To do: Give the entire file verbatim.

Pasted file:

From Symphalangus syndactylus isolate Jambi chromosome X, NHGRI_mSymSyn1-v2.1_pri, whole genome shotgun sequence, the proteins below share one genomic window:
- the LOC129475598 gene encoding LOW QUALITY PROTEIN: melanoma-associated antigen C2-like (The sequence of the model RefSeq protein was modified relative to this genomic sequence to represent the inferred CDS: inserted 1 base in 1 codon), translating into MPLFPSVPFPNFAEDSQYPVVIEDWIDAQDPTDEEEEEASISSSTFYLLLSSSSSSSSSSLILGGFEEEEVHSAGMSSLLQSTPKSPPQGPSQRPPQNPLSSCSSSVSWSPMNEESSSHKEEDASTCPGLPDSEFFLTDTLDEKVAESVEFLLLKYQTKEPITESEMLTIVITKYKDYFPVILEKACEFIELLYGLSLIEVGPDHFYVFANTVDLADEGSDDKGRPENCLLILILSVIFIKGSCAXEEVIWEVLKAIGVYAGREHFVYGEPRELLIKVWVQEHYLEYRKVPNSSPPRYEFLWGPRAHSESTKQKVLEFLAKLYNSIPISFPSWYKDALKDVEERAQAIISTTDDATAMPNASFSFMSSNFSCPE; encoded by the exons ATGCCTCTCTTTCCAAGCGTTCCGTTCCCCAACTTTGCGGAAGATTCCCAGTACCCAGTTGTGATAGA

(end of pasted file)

From Symphalangus syndactylus isolate Jambi chromosome X, NHGRI_mSymSyn1-v2.1_pri, whole genome shotgun sequence, the proteins below share one genomic window:
- the LOC129475598 gene encoding LOW QUALITY PROTEIN: melanoma-associated antigen C2-like (The sequence of the model RefSeq protein was modified relative to this genomic sequence to represent the inferred CDS: inserted 1 base in 1 codon), translating into MPLFPSVPFPNFAEDSQYPVVIEDWIDAQDPTDEEEEEASISSSTFYLLLSSSSSSSSSSLILGGFEEEEVHSAGMSSLLQSTPKSPPQGPSQRPPQNPLSSCSSSVSWSPMNEESSSHKEEDASTCPGLPDSEFFLTDTLDEKVAESVEFLLLKYQTKEPITESEMLTIVITKYKDYFPVILEKACEFIELLYGLSLIEVGPDHFYVFANTVDLADEGSDDKGRPENCLLILILSVIFIKGSCAXEEVIWEVLKAIGVYAGREHFVYGEPRELLIKVWVQEHYLEYRKVPNSSPPRYEFLWGPRAHSESTKQKVLEFLAKLYNSIPISFPSWYKDALKDVEERAQAIISTTDDATAMPNASFSFMSSNFSCPE; encoded by the exons ATGCCTCTCTTTCCAAGCGTTCCGTTCCCCAACTTTGCGGAAGATTCCCAGTACCCAGTTGTGATAGA